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Mises on cosmopolitan cooperation and peace (1927)

The Austrian economist Ludwig von Mises (1881-1973) was no advocate of “Germany or Austria First”. He preferred instead a “cosmopolitan and ecumenical” liberalism and humanism:

The ultimate ideal envisioned by liberalism is the perfect cooperation of all mankind, taking place peacefully and without friction. Liberal thinking always has the whole of humanity in view and not just parts. It does not stop at limited groups; it does not end at the border of the village, of the province, of the nation, or of the continent. Its thinking is cosmopolitan and ecumenical: it takes in all men and the whole world. Liberalism is, in this sense, humanism; and the liberal, a citizen of the world, a cosmopolite.

For the liberal, there is no opposition between domestic policy and foreign policy, and the question so often raised and exhaustively discussed, whether considerations of foreign policy take precedence over those of domestic policy or vice versa, is, in his eyes, an idle one. For liberalism is, from the very outset, a world-embracing political concept, and the same ideas that it seeks to realize within a limited area it holds to be valid also for the larger sphere of world politics. If the liberal makes a distinction between domestic and foreign policy, he does so solely for purposes of convenience and classification, to subdivide the vast domain of political problems into major types, and not because he is of the opinion that different principles are valid for each.

The goal of the domestic policy of liberalism is the same as that of its foreign policy: peace. It aims at peaceful cooperation just as much between nations as within each nation. The starting point of liberal thought is the recognition of the value and importance of human cooperation, and the whole policy and program of liberalism is designed to serve the purpose of maintaining the existing state of mutual cooperation among the members of the human race and of extending it still further. The ultimate ideal envisioned by liberalism is the perfect cooperation of all mankind, taking place peacefully and without friction. Liberal thinking always has the whole of humanity in view and not just parts. It does not stop at limited groups; it does not end at the border of the village, of the province, of the nation, or of the continent. Its thinking is cosmopolitan and ecumenical: it takes in all men and the whole world. Liberalism is, in this sense, humanism; and the liberal, a citizen of the world, a cosmopolite.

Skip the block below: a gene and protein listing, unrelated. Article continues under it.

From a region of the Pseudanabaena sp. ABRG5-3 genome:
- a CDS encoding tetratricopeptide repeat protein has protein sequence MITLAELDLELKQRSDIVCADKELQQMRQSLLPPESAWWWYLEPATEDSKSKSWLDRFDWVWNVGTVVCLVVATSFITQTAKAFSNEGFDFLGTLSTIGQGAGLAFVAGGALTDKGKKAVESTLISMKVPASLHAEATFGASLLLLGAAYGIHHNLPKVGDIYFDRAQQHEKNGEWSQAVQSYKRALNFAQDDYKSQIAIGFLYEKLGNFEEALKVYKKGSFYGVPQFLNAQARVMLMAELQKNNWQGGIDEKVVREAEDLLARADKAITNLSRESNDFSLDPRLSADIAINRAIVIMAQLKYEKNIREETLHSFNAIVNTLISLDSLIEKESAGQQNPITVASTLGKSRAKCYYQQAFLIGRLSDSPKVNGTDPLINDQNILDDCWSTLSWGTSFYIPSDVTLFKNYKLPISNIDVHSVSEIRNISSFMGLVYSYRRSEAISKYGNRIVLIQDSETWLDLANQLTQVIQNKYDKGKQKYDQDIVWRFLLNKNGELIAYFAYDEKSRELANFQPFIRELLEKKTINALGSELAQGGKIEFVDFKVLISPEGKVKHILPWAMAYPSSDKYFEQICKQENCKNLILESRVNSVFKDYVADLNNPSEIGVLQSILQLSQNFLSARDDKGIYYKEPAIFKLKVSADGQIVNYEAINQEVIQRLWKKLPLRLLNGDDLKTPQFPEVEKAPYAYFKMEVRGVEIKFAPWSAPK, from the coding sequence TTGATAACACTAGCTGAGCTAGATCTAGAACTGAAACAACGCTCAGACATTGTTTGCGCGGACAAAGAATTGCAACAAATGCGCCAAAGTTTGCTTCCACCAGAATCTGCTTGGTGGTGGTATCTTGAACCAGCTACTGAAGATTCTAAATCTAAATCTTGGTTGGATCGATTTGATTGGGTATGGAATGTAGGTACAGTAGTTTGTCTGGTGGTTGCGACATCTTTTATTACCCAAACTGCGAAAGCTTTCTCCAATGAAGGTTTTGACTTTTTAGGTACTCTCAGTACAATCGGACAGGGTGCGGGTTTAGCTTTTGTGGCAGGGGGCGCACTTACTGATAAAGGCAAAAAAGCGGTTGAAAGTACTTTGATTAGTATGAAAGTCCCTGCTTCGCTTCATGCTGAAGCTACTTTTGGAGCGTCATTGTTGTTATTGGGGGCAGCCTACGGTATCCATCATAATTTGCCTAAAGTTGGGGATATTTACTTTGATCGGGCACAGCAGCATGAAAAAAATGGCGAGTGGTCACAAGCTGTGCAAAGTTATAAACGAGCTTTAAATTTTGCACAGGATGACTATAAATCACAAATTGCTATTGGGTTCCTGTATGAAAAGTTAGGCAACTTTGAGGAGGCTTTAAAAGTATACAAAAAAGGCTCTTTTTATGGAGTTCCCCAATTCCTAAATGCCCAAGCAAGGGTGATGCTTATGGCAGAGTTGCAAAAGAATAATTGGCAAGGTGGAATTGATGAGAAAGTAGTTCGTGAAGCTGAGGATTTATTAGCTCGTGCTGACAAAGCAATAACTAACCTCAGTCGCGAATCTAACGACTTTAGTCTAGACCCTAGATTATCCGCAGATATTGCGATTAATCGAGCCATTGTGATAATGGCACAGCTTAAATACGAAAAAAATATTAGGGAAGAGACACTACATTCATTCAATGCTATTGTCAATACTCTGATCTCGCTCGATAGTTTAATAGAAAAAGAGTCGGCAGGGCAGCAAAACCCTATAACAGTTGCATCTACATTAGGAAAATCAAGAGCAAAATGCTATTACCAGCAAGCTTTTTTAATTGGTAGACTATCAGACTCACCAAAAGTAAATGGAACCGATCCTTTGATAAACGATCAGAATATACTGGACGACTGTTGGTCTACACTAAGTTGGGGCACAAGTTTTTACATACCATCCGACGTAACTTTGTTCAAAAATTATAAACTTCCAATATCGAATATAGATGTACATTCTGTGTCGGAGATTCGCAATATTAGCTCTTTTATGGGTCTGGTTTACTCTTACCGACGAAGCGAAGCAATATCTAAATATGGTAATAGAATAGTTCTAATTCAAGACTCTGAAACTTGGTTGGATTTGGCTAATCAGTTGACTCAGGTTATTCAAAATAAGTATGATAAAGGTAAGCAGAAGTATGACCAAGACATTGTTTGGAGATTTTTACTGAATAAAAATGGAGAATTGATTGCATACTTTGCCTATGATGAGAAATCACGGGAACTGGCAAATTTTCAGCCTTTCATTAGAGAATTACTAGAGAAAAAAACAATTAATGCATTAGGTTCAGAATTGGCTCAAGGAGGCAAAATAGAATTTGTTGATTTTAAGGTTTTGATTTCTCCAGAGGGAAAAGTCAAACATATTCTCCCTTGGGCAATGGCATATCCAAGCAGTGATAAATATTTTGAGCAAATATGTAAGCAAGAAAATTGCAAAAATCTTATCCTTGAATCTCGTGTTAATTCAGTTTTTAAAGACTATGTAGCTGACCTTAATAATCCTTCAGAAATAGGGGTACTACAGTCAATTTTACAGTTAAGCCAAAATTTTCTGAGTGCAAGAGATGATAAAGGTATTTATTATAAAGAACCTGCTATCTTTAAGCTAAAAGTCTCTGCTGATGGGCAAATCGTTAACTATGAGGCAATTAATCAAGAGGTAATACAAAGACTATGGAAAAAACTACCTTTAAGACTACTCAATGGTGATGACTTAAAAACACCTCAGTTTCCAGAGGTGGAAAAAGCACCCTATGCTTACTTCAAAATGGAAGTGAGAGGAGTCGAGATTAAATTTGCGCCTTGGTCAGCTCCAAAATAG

Today, when the world is dominated by antiliberal ideas, cosmopolitanism is suspect in the eyes of the masses. In Germany there are overzealous [77] patriots who cannot forgive the great German poets, especially Goethe, whose thinking and feeling, instead of being confined by national bounds, had a cosmopolitan orientation. It is thought that an irreconcilable conflict exists between the interests of the nation and those of mankind and that one who directs his aspirations and endeavors toward the welfare of the whole of humanity thereby disregards the interests of his own nation. No belief could be more deeply mistaken. The German who works for the good of all mankind no more injures the particular interests of his compatriots—i.e., those of his fellow men with whom he shares a common land and language and with whom he often forms an ethnic and spiritual community as well—than one who works for the good of the whole German nation injures the interests of his own home town. For the individual has just as much of an interest in the prosperity of the whole world as he has in the blooming and flourishing of the local community in which he lives.

About this Quotation:

When Mises wrote these words in his book Liberalism (1927) the German speaking world was being torn apart by ultra-nationalist “German Firsters”, also known as Nazis, and communist thugs who fought each other in the streets. This soon led to increased votes for the Nazi Party (37% of the vote in the 1932 elections) and soon after to Hitler being appointed Reichskanzler. Thus, Mises was swimming very much against the current by espousing these views of international cosmopolitanism, social cooperation, ecumenism, humanism, in a word “liberalism.” He would eventually be forced to flee Austria to seek refuge in neutral Switzerland, with his recently finished German-language version of what would become his magnum opus in his bags (Nationalökonomie: Theorie des Handels und Wirtschaftens which was rewritten and expanded into the English-language Human Action (1949)). He left behind his papers and books in his Vienna apartment which were confiscated by the Russian Red Army at the end of the war and taken to Moscow. No doubt to be read by mystified Communist Party apparatchiks who would have reacted in completely disbelief to his arguments about the impossibility of rational economic calculation under socialism. If anyone had a reason to be pessimistic and bitter it was the laissez-faire, cosmopolitan, classical liberal Ludwig von Mises in 1927. But instead, he wrote this optimistic paean to peace and international cooperation.

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